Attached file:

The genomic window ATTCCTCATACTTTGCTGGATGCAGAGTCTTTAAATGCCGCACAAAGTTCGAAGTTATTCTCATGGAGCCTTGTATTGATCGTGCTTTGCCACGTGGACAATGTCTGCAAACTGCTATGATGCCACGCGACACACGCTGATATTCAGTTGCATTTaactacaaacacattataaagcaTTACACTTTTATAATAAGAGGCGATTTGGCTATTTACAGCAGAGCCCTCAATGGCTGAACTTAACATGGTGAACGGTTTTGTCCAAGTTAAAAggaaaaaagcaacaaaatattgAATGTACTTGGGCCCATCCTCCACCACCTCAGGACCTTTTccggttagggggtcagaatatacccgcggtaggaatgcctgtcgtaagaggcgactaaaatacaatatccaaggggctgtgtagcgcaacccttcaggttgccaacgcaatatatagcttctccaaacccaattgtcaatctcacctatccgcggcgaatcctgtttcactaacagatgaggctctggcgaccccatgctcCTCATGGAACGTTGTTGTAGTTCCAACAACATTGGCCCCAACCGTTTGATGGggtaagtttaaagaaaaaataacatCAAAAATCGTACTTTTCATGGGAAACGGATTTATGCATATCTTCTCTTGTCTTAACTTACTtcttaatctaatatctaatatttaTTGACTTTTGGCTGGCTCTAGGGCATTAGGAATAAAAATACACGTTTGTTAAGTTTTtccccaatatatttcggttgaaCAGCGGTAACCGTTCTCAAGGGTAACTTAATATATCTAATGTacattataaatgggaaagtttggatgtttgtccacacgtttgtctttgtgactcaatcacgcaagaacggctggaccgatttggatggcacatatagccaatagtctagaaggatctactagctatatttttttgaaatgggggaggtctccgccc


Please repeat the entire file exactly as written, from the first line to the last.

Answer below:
The genomic window ATTCCTCATACTTTGCTGGATGCAGAGTCTTTAAATGCCGCACAAAGTTCGAAGTTATTCTCATGGAGCCTTGTATTGATCGTGCTTTGCCACGTGGACAATGTCTGCAAACTGCTATGATGCCACGCGACACACGCTGATATTCAGTTGCATTTaactacaaacacattataaagcaTTACACTTTTATAATAAGAGGCGATTTGGCTATTTACAGCAGAGCCCTCAATGGCTGAACTTAACATGGTGAACGGTTTTGTCCAAGTTAAAAggaaaaaagcaacaaaatattgAATGTACTTGGGCCCATCCTCCACCACCTCAGGACCTTTTccggttagggggtcagaatatacccgcggtaggaatgcctgtcgtaagaggcgactaaaatacaatatccaaggggctgtgtagcgcaacccttcaggttgccaacgcaatatatagcttctccaaacccaattgtcaatctcacctatccgcggcgaatcctgtttcactaacagatgaggctctggcgaccccatgctcCTCATGGAACGTTGTTGTAGTTCCAACAACATTGGCCCCAACCGTTTGATGGggtaagtttaaagaaaaaataacatCAAAAATCGTACTTTTCATGGGAAACGGATTTATGCATATCTTCTCTTGTCTTAACTTACTtcttaatctaatatctaatatttaTTGACTTTTGGCTGGCTCTAGGGCATTAGGAATAAAAATACACGTTTGTTAAGTTTTtccccaatatatttcggttgaaCAGCGGTAACCGTTCTCAAGGGTAACTTAATATATCTAATGTacattataaatgggaaagtttggatgtttgtccacacgtttgtctttgtgactcaatcacgcaagaacggctggaccgatttggatggcacatatagccaatagtctagaaggatctactagctatatttttttgaaatgggggaggtctccgccc